Grandfather rights

Published 11 September 15

European legislation coming into force this November requires all users of professional pesticides to hold a recognised certificate. Everyone using professional pesticides such as weed killers, herbicides, fungicides, insecticides or slug pellets is affected – including farmers; grassland and arable alike.

It is already the case that all users of professional pesticides born after 31 December 1964 or anyone applying pesticides as part of a commercial service, must hold a specified certificate. Those born before 31 December 1964 have benefited from an exemption commonly known as ‘Grandfather Rights’. This exemption ends on 26 November 2015 and from this date anyone making applications needs to be properly trained and qualified, regardless of age and experience.

What do I need to do?

If you wish to apply professional products yourself, you will need to be trained and qualified. When you buy products from an agricultural supplier, as opposed to a garden centre, they are likely to be for professional use but it’s a good idea to ask if you’re not sure.

If you are currently using professional pesticides, you need to decide if you would like to continue using the product(s), in which case you will need to gain a specified certificate. Alternatively, you could choose to only use products which are authorised for home and garden use or hire a contractor with the appropriate certificates and insurance to do it for you.

When you decide you want to continue using professional products yourself, you will need to know which certificate is the most appropriate. If you have had Grandfather Rights and only apply pesticides to your own land (owned or rented), you can take a specially designed ‘Safe Use of Pesticides replacing Grandfather Rights’ certificate. This is a new qualification which takes the experience that applicants will have accumulated over the years into account.   

If you were born after 31 December 1964 or intend to apply pesticides on someone else’s land, even if only occasionally, you will need to take the ‘Safe Use of Pesticides’ certificate and an application qualification which is specific to those products.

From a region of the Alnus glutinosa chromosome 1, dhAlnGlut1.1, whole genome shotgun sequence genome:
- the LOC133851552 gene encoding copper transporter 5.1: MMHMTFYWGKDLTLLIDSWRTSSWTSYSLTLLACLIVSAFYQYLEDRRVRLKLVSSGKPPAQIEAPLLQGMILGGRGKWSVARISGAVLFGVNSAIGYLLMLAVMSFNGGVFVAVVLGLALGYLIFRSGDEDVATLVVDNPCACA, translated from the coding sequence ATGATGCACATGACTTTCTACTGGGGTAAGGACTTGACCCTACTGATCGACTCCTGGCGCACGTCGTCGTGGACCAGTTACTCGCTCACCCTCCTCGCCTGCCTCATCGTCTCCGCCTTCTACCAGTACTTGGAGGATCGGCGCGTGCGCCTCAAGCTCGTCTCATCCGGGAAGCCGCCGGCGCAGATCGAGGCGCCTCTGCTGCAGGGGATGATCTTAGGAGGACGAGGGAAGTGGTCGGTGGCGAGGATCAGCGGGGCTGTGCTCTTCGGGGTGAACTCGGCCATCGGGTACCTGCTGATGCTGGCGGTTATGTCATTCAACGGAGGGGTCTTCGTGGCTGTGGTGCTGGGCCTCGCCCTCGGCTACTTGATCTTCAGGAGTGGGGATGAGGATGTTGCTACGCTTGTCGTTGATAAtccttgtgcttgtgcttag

Rebecca Wells, from The Voluntary Initiative, offers some advice on deciding which option to go for. “When deciding how best to proceed, it is important to think carefully about the type and amount of pesticides you intend to use. If you only use pesticides very occasionally, it might not be worth your time undertaking the training. If you already use a contractor or have someone else working on the farm who holds the right qualifications, it may be worth talking to them to see if they can also take on the pesticide applications. Under the same piece of European legislation, all vehicular mounted or trailed sprayers over five-years old will need to be tested by November 2016 and then at regular intervals thereafter. This could have an effect on your business decision regarding Grandfather Rights and how to go about applying pesticides in the future.”

To find your local training provider and test centre, visit City and Guilds Land Based Services or Lantra Awards, while a professional agricultural contractor can be found on the website of the National Association of Agricultural Contractors. More information about the options when Grandfather Rights have ended or about best practice in the use of pesticide can be found on the site of The Voluntary Imitative.

Please note, there will also be new requirements relating to the purchase and use of rodenticides. These are separate to the professional pesticide legislation. For more information, see www.thinkwildlife.org.uk